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There is a notable difference in the way men and women save. Men save more initially, but also withdraw their savings frequently. On the other hand, women save smaller amounts over a more frequent period, but leave their savings in their accounts. Another positive contribution is that women are good in loan repayment at 99 per cent repayment rate making them good borrowers.
However, there are certain elements that must be taken into consideration if financial service providers wish to reach more women. First and foremost, is security. All customers will want to ensure that the bank will safeguard their funds. Confidentiality is also important, as women want to know that they control information about what they are saving for, how much money they have and where the money is kept. Thirdly, it is essential for women that banking is convenient.
Mobile banking fits the three criteria necessary for attracting women to financial products–security, confidentiality and convenience. This makes it a good opportunity for increasing women’s financial inclusion because 70 per cent of financial transactions take place outside of the formal sector.
The government effort to enhance financial inclusion in the country cannot go unnoticed. The Uwezo Fund which is a flagship programme for Vision 2030 is aimed at enabling women, youth and persons with disability access finances to promote businesses and enterprises at the constituency level, thereby enhancing economic growth towards the realization of the same and the Millennium Development Goals No.1 (Eradicating extreme poverty and hunger) and 3 (Promote gender equality and empower women).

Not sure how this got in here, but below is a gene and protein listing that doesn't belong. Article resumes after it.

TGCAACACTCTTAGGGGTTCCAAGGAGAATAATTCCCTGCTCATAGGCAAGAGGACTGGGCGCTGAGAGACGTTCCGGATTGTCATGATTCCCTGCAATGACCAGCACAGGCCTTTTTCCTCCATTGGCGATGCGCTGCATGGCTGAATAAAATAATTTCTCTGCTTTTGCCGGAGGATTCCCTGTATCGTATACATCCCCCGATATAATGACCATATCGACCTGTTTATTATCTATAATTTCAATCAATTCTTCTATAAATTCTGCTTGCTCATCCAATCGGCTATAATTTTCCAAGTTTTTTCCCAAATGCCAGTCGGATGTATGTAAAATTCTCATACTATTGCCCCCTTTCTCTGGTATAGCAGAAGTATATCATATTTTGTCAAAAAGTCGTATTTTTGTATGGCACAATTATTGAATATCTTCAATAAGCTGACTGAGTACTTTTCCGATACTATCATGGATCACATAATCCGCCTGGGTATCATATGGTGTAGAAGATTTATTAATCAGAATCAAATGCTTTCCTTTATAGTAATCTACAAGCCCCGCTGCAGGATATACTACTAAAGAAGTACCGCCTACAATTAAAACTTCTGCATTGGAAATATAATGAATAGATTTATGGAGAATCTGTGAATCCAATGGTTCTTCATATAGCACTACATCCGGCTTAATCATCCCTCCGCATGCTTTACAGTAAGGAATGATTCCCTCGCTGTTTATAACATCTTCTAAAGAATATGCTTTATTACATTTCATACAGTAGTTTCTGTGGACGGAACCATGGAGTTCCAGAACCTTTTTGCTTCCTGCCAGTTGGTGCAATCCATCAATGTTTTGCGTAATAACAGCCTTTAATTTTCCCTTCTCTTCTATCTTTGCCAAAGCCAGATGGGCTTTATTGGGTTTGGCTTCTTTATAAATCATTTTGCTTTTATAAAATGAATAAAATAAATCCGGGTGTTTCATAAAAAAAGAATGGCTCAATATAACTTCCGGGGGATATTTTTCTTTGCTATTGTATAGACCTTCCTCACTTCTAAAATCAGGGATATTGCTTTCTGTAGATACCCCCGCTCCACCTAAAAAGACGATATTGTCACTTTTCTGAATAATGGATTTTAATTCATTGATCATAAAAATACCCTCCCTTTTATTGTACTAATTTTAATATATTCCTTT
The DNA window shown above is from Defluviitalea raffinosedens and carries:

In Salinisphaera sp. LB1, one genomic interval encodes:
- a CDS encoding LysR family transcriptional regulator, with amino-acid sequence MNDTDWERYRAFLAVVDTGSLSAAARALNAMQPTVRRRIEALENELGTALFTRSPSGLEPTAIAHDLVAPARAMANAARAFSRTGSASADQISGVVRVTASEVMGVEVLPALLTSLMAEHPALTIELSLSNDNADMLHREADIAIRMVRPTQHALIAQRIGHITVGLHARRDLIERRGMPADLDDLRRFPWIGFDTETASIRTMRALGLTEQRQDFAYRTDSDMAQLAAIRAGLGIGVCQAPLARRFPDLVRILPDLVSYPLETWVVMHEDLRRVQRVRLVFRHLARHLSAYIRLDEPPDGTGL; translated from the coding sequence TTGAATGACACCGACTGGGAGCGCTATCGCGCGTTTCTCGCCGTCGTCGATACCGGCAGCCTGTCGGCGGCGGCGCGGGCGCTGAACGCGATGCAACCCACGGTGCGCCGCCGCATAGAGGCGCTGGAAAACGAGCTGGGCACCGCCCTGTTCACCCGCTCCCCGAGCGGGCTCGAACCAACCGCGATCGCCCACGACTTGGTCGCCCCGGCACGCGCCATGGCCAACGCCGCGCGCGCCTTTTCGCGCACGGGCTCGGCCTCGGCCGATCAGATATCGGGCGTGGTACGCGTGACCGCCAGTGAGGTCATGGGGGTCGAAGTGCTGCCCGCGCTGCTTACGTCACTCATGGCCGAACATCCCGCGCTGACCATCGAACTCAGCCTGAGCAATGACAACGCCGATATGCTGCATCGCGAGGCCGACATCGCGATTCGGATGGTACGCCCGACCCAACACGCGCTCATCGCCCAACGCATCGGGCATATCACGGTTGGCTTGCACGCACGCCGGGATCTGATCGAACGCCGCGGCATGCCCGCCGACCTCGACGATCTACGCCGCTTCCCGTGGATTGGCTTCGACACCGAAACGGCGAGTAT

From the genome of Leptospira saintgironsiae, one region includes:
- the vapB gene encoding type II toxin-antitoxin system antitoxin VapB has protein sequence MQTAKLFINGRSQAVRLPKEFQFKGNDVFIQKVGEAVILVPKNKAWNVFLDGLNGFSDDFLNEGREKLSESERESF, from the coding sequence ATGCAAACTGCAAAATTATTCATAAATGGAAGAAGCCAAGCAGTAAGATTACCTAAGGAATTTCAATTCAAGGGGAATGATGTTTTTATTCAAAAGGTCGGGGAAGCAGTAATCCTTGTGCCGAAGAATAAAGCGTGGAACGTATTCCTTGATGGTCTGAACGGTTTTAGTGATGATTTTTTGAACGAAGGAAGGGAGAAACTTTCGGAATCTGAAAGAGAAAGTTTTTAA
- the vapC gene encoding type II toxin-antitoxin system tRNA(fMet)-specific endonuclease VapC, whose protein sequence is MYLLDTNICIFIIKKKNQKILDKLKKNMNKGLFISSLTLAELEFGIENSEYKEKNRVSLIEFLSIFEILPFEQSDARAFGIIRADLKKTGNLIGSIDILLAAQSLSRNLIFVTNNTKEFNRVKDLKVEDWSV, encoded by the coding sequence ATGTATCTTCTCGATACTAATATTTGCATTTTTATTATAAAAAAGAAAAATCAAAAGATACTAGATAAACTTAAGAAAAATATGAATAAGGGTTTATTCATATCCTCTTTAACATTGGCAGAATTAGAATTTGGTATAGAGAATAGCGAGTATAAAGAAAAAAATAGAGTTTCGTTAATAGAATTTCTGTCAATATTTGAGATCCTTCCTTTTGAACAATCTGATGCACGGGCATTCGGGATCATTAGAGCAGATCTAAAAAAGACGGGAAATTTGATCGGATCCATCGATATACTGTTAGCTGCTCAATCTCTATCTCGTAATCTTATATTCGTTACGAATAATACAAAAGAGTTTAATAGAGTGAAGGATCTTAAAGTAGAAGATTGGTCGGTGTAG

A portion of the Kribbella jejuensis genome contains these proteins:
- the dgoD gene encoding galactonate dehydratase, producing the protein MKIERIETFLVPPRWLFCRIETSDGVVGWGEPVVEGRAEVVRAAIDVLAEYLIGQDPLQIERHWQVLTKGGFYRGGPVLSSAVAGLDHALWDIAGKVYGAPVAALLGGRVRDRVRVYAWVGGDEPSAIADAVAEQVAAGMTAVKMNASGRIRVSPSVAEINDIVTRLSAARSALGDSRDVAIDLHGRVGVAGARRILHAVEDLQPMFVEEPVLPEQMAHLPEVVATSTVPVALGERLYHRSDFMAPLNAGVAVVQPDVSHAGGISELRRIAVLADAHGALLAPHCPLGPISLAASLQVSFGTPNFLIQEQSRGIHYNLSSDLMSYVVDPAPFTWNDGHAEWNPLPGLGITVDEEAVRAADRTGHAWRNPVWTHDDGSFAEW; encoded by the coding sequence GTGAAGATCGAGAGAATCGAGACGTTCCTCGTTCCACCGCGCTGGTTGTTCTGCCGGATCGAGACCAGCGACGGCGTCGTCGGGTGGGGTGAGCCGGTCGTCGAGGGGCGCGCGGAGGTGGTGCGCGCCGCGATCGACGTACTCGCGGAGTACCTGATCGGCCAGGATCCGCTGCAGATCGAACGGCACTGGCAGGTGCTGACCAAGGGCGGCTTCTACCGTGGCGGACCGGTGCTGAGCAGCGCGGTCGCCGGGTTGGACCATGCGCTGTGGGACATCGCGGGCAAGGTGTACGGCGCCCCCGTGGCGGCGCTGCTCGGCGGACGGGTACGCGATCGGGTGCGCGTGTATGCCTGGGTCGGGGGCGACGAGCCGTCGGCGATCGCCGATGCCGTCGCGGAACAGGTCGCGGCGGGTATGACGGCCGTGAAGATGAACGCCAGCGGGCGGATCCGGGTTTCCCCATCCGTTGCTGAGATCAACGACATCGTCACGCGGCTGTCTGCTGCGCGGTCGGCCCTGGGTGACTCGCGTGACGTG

More important to note, is that despite the concerted efforts to ensure easy access to finances by various industry players, there still exist a number of social and legal structures that discriminate against women. Women are still viewed as financially risky.
Under most customary laws, women often do not have the right to own land or property. Customary practices favour men’s access to real estate, which in turn affects their access to higher levels of credit and their ability to find business premises. Over 70 per cent of land in African countries is held under a customary tender system that favours men. Allowing alternative collateral security in the form of moveable property would be a positive step to solve this problem.
The other impediment to providing financial services to the poor through branches and other bank-based delivery channels is the high costs inherent in these traditional banking methods. The amount of money expended by financial service providers to serve a poor customer with a small balance and conducting small transactions is the big challenge many banks encounter.
Financial illiteracy presents a further test especially in rural areas and among the urban poor. This has led to a lack of knowledge on how to manage formal financial products. Facilitation and training activities for rural women folks on financial literacy need to be developed further.
Going forward, financial service providers have a role to play in using its convening power to work with partners and ensure a major impact on more women. Women should also be told to take the lead in the development of micro-financing systems and the financial inclusion initiatives. Additionally, the popularity of mobile banking needs to be seen as an opportunity to develop specific products for the female market segment.
There is need to examine the underlying factors that hamper women’s access to more financial services in regard to the legal and socio-economic barriers. Research has shown that the difference in usage of financial services between men and women diminishes considerably at higher levels of education.
The writer is KCB Director Retail Banking.